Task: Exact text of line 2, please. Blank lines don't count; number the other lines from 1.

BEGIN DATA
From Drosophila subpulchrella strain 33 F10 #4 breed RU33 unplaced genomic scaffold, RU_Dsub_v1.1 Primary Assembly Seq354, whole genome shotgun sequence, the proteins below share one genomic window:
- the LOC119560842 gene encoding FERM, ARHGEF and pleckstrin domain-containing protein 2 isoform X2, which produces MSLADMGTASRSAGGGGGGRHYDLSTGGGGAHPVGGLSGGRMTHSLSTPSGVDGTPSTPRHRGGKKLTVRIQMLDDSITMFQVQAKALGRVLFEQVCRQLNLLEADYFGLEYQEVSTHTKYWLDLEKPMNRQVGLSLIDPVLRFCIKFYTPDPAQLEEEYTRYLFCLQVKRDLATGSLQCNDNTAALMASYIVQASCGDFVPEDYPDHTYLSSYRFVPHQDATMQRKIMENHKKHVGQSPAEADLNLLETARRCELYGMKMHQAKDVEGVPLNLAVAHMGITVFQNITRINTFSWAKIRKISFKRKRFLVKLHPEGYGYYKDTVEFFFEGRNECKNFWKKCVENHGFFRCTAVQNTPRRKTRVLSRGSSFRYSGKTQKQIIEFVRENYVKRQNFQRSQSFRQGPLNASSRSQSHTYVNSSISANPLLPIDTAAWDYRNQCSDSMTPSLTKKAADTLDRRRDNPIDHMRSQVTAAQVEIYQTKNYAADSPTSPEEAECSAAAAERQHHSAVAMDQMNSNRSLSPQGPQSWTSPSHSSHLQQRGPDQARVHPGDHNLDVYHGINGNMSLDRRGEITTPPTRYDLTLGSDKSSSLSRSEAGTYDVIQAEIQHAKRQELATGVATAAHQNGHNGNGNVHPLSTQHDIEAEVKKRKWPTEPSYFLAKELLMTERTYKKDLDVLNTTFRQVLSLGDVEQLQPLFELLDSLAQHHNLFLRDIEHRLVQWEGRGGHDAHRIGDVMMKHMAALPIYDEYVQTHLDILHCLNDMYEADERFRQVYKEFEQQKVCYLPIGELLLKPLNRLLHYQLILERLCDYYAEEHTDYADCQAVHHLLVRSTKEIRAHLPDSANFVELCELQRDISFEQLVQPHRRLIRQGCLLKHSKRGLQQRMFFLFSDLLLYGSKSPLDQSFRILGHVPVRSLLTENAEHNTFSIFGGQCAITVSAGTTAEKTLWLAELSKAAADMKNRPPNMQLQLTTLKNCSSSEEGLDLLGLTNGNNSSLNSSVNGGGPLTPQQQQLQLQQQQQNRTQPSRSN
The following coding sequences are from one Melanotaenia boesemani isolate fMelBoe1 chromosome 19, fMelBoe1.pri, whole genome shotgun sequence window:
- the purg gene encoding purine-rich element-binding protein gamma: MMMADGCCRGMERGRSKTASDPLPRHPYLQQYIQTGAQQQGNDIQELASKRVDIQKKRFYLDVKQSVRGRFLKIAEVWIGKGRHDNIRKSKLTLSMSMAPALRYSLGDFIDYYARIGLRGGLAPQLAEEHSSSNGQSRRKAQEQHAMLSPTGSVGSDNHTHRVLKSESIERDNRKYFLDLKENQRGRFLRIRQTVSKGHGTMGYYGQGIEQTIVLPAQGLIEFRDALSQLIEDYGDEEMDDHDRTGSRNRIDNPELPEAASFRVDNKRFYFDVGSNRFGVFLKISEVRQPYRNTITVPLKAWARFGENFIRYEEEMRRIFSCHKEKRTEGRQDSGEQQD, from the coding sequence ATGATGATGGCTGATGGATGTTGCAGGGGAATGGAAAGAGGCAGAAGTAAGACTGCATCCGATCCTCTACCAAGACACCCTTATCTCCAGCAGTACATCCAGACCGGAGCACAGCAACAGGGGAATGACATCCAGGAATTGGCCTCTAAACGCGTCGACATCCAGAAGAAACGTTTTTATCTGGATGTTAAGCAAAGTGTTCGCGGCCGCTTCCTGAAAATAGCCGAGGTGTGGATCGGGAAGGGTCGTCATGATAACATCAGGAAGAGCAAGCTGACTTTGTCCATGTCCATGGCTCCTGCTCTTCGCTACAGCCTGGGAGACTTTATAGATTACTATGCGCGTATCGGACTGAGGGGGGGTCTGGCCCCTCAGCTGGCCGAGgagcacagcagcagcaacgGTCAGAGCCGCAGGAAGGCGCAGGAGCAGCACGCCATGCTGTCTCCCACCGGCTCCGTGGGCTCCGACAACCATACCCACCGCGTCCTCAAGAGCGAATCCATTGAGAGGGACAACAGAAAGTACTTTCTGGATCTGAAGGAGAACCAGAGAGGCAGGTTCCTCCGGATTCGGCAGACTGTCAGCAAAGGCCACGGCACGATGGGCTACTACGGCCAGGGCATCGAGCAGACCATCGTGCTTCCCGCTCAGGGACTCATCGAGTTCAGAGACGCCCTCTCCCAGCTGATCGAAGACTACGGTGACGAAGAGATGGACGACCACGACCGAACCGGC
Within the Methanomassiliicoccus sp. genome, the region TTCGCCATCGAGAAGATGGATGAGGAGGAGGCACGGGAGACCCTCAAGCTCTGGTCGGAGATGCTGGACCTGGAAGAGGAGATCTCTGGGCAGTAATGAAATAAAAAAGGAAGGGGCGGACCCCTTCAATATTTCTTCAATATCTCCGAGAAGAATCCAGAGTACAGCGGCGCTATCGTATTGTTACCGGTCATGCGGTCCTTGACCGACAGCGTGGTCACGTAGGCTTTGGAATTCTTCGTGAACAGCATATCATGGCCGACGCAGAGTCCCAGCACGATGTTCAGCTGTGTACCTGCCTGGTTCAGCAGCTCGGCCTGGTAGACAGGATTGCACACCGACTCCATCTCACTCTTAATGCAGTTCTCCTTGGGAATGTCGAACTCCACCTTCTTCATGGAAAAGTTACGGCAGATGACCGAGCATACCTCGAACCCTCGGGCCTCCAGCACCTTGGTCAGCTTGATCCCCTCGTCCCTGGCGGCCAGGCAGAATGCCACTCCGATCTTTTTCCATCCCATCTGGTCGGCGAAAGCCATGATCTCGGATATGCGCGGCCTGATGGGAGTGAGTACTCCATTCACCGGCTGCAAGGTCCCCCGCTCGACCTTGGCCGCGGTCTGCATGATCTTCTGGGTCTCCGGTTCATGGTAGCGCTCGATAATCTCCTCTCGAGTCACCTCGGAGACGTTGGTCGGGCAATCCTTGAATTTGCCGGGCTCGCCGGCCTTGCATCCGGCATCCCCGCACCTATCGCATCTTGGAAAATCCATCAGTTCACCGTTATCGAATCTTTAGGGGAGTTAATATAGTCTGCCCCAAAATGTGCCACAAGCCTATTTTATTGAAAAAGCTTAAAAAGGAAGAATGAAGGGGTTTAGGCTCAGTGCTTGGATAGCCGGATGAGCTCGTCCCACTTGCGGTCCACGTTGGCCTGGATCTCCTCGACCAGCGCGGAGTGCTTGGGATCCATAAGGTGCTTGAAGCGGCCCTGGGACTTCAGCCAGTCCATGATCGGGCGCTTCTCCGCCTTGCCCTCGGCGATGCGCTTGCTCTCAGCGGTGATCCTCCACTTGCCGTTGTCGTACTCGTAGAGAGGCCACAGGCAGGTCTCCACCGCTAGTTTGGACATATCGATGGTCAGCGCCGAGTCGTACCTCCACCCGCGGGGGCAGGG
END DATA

- the LOC119560842 gene encoding FERM, ARHGEF and pleckstrin domain-containing protein 2 isoform X2, which produces MSLADMGTASRSAGGGGGGRHYDLSTGGGGAHPVGGLSGGRMTHSLSTPSGVDGTPSTPRHRGGKKLTVRIQMLDDSITMFQVQAKALGRVLFEQVCRQLNLLEADYFGLEYQEVSTHTKYWLDLEKPMNRQVGLSLIDPVLRFCIKFYTPDPAQLEEEYTRYLFCLQVKRDLATGSLQCNDNTAALMASYIVQASCGDFVPEDYPDHTYLSSYRFVPHQDATMQRKIMENHKKHVGQSPAEADLNLLETARRCELYGMKMHQAKDVEGVPLNLAVAHMGITVFQNITRINTFSWAKIRKISFKRKRFLVKLHPEGYGYYKDTVEFFFEGRNECKNFWKKCVENHGFFRCTAVQNTPRRKTRVLSRGSSFRYSGKTQKQIIEFVRENYVKRQNFQRSQSFRQGPLNASSRSQSHTYVNSSISANPLLPIDTAAWDYRNQCSDSMTPSLTKKAADTLDRRRDNPIDHMRSQVTAAQVEIYQTKNYAADSPTSPEEAECSAAAAERQHHSAVAMDQMNSNRSLSPQGPQSWTSPSHSSHLQQRGPDQARVHPGDHNLDVYHGINGNMSLDRRGEITTPPTRYDLTLGSDKSSSLSRSEAGTYDVIQAEIQHAKRQELATGVATAAHQNGHNGNGNVHPLSTQHDIEAEVKKRKWPTEPSYFLAKELLMTERTYKKDLDVLNTTFRQVLSLGDVEQLQPLFELLDSLAQHHNLFLRDIEHRLVQWEGRGGHDAHRIGDVMMKHMAALPIYDEYVQTHLDILHCLNDMYEADERFRQVYKEFEQQKVCYLPIGELLLKPLNRLLHYQLILERLCDYYAEEHTDYADCQAVHHLLVRSTKEIRAHLPDSANFVELCELQRDISFEQLVQPHRRLIRQGCLLKHSKRGLQQRMFFLFSDLLLYGSKSPLDQSFRILGHVPVRSLLTENAEHNTFSIFGGQCAITVSAGTTAEKTLWLAELSKAAADMKNRPPNMQLQLTTLKNCSSSEEGLDLLGLTNGNNSSLNSSVNGGGPLTPQQQQLQLQQQQQNRTQPSRSN